The IR provides a de minimis threshold below which FFCs do not have to be disclosed in a Form FS-CO. An FFC has to be notified only if (i) the individual amount of the specific contribution equals or exceeds €1 million and (ii) it belongs to one of the categories of foreign subsidies most likely to be distortive (namely, rescue and restructuring subsidies, unlimited State guarantees, certain types of export financing or subsidies directly facilitating a concentration). FFCs that do not fall under these categories, only need to be described in an aggregated manner in a summary table, for which more limited information is required. Only those third countries where the estimated aggregate amount of all financial contributions granted in the three years prior to the conclusion of the agreement, the announcement of the public bid, or the acquisition of a controlling interest is €45 million or more need to be included in the table.
The IR provides a list of FFCs that do not need to be described in the summary table (and which do not count towards the €45 million total). These exceptions include, for example, contributions below €1 million, contracts for goods and services concluded on market terms (except financial services), and certain general tax measures. Despite this effort at proportionality, which at least streamlines to some extent the quantity of information required for Form FS-CO, the burden on companies trying to comply with the notification requirements remains high. Companies must, for instance, still go through the potentially long and complex process of determining whether counterparties are attributable to third-country governments.
The Form FS-CO contains an exemption for investment funds by which they are not required to disclose the FFCs received by their non-acquiring funds under certain conditions, alleviating the burden for private equity firms.
The FSR notification process and timetable are similar to the EU Merger Regulation process, with an initial 25 working day review period followed by an in-depth 90 working day review period (with a possible extension by 15 working days if commitments are offered) from the date of formal notification. Notifiable transactions must receive EC approval under the FSR before they can close, creating a standstill obligation. The EC’s Q&A confirm that this obligation applies as well to notifiable transactions concluded on or after 12 July 2023 but not yet implemented on 12 October 2023.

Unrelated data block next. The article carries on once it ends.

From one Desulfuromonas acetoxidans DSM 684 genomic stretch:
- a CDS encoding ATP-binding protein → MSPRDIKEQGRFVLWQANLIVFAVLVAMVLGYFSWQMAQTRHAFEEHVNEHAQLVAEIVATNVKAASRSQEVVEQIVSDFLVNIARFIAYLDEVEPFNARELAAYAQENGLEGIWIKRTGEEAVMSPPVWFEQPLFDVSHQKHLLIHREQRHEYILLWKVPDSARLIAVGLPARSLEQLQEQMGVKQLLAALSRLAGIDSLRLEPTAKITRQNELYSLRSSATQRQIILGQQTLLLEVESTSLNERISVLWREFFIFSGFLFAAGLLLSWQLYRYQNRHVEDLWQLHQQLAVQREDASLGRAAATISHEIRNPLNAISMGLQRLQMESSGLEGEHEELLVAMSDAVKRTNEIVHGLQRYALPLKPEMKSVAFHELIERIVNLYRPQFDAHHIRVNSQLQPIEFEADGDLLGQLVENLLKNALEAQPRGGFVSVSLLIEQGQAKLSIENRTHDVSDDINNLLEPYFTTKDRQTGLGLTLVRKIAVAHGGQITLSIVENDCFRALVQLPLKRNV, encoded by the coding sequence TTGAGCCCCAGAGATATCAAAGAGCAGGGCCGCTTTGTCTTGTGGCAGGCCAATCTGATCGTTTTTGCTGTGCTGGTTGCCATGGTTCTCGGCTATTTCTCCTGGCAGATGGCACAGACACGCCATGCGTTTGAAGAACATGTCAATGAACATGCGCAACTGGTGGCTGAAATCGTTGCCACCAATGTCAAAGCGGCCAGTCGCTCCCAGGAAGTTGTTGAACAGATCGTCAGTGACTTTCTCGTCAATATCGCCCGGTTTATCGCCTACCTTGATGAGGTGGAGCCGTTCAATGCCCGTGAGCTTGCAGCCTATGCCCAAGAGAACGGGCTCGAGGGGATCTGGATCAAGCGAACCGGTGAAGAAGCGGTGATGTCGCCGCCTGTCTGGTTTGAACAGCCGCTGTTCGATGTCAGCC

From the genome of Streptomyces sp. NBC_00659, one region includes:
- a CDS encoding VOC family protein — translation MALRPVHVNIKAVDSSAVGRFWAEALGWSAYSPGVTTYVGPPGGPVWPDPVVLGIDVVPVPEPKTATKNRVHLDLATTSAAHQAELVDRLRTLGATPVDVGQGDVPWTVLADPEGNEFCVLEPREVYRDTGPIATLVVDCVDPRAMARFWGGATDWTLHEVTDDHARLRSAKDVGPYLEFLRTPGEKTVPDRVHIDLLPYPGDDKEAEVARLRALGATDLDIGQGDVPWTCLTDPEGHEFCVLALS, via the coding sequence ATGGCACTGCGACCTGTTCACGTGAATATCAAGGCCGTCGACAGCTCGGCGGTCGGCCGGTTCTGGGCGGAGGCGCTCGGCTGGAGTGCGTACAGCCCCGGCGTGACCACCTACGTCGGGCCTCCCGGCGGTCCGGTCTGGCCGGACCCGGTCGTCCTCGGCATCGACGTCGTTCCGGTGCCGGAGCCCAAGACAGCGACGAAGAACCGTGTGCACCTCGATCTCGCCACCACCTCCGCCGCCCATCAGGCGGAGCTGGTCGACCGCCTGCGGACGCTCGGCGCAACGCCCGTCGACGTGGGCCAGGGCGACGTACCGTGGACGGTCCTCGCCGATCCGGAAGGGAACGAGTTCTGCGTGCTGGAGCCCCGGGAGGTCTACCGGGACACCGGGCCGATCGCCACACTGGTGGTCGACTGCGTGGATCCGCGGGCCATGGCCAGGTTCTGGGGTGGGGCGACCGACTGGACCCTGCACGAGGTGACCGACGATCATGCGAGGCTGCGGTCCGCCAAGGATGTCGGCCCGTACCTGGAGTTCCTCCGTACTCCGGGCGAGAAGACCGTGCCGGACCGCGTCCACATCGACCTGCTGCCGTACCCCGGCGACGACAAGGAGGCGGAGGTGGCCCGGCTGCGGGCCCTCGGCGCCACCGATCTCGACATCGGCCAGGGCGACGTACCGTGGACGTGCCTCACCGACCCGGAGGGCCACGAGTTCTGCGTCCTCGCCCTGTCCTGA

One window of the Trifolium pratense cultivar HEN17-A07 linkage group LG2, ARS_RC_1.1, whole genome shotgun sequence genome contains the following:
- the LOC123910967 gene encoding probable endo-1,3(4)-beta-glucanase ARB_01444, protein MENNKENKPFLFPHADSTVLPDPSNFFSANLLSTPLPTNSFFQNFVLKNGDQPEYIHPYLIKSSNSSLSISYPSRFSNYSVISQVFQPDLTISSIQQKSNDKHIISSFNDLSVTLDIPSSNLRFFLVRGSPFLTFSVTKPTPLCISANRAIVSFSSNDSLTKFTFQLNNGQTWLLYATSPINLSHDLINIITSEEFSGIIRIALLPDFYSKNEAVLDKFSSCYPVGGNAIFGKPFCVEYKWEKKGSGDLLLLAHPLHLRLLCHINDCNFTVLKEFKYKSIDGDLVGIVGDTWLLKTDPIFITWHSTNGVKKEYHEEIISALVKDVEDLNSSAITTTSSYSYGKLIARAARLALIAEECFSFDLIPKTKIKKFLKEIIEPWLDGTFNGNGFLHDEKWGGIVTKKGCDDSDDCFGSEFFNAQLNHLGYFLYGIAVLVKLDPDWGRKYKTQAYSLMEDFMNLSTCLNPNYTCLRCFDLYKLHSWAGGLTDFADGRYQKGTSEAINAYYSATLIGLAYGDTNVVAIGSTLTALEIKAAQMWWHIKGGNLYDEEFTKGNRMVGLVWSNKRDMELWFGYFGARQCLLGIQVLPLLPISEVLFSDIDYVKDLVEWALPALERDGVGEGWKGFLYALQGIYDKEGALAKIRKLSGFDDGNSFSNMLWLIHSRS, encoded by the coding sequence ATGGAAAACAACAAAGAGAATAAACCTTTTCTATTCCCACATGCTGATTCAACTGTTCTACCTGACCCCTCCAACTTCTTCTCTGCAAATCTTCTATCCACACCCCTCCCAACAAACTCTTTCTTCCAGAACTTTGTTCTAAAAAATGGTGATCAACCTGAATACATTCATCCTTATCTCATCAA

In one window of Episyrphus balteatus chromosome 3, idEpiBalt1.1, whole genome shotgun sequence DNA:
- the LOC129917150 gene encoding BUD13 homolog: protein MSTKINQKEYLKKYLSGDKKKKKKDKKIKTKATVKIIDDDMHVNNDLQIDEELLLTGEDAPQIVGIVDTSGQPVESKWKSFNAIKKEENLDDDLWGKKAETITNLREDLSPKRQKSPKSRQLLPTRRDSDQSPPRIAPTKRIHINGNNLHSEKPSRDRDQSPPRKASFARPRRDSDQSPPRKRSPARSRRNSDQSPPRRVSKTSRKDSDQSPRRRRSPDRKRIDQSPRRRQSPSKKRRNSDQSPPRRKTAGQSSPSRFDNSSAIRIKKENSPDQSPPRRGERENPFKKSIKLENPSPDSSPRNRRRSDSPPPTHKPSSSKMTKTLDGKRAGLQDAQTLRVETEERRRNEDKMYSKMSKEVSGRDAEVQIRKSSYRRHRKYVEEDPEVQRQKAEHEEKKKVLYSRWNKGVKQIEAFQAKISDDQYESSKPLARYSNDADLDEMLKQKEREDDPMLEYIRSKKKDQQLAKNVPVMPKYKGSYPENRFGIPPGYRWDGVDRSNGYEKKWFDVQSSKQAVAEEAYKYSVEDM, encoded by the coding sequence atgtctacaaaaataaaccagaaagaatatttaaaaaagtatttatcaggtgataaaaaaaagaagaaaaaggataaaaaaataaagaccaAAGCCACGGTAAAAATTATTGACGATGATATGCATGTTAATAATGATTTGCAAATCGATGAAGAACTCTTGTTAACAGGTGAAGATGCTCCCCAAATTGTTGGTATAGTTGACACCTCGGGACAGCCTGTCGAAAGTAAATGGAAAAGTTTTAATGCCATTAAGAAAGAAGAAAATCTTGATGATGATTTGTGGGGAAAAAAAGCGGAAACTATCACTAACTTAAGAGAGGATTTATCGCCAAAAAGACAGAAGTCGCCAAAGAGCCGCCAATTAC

As a result, companies contemplating M&A transactions must consider FSR compliance alongside merger control and foreign direct investment reviews. This means that FSR needs to become part of due diligence, and FSR clearances may need to be added to the list of regulatory conditions precedent, be considered in the context of deal timing and break fees and be built into representations & warranties as well as into disclosure schedules.
b) Filing Obligation for Public Tenders
Companies must notify the EC using the Form FS-PP if they engage in public tenders in the EU, and the following (cumulative) thresholds are met:
i. Contract value: The contract value is not less than €250 million, and in cases where the tender is divided into lots, the aggregate value of the lots applied for is not less than €125 million; and
ii. FFCs: The bidding party (including its subsidiaries and/or holding company and its main subcontractors (or suppliers)) was granted aggregated FFCs of not less than €4 million per third country in the three years prior to the notification. Bidding parties that received aggregate FFCs of less than €4 million per third country must submit a declaration setting out all FFCs received and confirm that they fall below the threshold.